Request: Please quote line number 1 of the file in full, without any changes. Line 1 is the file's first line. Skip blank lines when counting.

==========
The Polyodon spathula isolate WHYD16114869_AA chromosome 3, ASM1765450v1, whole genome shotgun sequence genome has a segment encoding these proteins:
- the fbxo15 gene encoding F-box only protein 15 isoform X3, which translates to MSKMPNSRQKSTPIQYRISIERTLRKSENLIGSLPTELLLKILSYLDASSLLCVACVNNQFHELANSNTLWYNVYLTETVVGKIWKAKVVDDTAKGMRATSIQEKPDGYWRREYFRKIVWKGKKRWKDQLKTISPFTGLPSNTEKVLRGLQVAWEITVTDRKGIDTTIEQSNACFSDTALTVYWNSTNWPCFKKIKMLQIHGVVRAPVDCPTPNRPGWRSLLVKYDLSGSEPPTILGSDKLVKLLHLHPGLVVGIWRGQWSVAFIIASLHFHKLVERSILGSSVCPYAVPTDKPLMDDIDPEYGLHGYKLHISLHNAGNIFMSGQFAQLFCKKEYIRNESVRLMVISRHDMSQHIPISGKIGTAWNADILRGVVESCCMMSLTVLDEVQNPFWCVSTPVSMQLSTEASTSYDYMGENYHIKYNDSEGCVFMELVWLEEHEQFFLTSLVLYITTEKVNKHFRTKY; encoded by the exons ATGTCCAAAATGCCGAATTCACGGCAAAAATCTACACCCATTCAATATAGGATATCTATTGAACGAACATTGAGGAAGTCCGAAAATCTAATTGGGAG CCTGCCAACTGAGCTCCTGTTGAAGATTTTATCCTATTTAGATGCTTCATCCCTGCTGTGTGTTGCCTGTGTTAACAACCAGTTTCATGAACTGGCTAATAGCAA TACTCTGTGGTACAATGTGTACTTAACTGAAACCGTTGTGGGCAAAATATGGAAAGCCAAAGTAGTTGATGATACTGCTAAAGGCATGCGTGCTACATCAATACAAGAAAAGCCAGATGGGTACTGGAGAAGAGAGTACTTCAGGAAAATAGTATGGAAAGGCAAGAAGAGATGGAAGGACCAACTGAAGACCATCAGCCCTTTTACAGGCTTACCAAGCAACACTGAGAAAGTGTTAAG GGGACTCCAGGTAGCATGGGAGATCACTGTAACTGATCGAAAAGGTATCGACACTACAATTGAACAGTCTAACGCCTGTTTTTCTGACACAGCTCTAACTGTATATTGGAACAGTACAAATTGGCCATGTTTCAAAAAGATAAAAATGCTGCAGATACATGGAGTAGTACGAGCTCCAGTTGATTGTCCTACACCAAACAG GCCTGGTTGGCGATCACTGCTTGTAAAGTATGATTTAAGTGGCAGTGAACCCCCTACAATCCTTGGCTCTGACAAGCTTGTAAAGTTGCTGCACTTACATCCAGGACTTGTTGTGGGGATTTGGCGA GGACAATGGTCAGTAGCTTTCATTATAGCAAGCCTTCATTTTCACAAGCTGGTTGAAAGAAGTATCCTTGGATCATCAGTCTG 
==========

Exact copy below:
The Polyodon spathula isolate WHYD16114869_AA chromosome 3, ASM1765450v1, whole genome shotgun sequence genome has a segment encoding these proteins: